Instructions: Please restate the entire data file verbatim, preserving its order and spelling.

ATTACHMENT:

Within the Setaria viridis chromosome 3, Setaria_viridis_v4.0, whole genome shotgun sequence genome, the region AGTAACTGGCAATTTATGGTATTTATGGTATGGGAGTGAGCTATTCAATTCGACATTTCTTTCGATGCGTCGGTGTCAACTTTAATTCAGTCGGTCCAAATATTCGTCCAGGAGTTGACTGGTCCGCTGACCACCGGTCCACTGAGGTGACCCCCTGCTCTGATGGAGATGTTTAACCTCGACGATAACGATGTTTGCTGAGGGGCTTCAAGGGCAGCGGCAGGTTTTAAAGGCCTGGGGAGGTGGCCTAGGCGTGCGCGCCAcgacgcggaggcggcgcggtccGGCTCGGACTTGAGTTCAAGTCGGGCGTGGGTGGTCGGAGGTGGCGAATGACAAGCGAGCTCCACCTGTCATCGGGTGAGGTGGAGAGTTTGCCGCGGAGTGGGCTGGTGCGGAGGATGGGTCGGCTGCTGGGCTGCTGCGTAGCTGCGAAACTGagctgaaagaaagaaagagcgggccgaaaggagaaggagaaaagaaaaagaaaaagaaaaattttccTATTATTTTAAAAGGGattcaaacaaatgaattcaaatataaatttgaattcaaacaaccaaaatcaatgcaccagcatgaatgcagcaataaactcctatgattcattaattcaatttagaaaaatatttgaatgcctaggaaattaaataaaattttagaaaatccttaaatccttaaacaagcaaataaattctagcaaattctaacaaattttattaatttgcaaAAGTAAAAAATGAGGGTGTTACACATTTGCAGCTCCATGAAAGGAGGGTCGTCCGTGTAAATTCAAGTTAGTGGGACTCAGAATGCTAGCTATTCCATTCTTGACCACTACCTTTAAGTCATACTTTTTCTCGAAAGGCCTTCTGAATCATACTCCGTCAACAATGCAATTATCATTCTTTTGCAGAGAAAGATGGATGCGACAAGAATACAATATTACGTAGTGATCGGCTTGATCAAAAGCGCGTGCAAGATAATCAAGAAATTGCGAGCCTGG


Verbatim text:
Within the Setaria viridis chromosome 3, Setaria_viridis_v4.0, whole genome shotgun sequence genome, the region AGTAACTGGCAATTTATGGTATTTATGGTATGGGAGTGAGCTATTCAATTCGACATTTCTTTCGATGCGTCGGTGTCAACTTTAATTCAGTCGGTCCAAATATTCGTCCAGGAGTTGACTGGTCCGCTGACCACCGGTCCACTGAGGTGACCCCCTGCTCTGATGGAGATGTTTAACCTCGACGATAACGATGTTTGCTGAGGGGCTTCAAGGGCAGCGGCAGGTTTTAAAGGCCTGGGGAGGTGGCCTAGGCGTGCGCGCCAcgacgcggaggcggcgcggtccGGCTCGGACTTGAGTTCAAGTCGGGCGTGGGTGGTCGGAGGTGGCGAATGACAAGCGAGCTCCACCTGTCATCGGGTGAGGTGGAGAGTTTGCCGCGGAGTGGGCTGGTGCGGAGGATGGGTCGGCTGCTGGGCTGCTGCGTAGCTGCGAAACTGagctgaaagaaagaaagagcgggccgaaaggagaaggagaaaagaaaaagaaaaagaaaaattttccTATTATTTTAAAAGGGattcaaacaaatgaattcaaatataaatttgaattcaaacaaccaaaatcaatgcaccagcatgaatgcagcaataaactcctatgattcattaattcaatttagaaaaatatttgaatgcctaggaaattaaataaaattttagaaaatccttaaatccttaaacaagcaaataaattctagcaaattctaacaaattttattaatttgcaaAAGTAAAAAATGAGGGTGTTACACATTTGCAGCTCCATGAAAGGAGGGTCGTCCGTGTAAATTCAAGTTAGTGGGACTCAGAATGCTAGCTATTCCATTCTTGACCACTACCTTTAAGTCATACTTTTTCTCGAAAGGCCTTCTGAATCATACTCCGTCAACAATGCAATTATCATTCTTTTGCAGAGAAAGATGGATGCGACAAGAATACAATATTACGTAGTGATCGGCTTGATCAAAAGCGCGTGCAAGATAATCAAGAAATTGCGAGCCTGG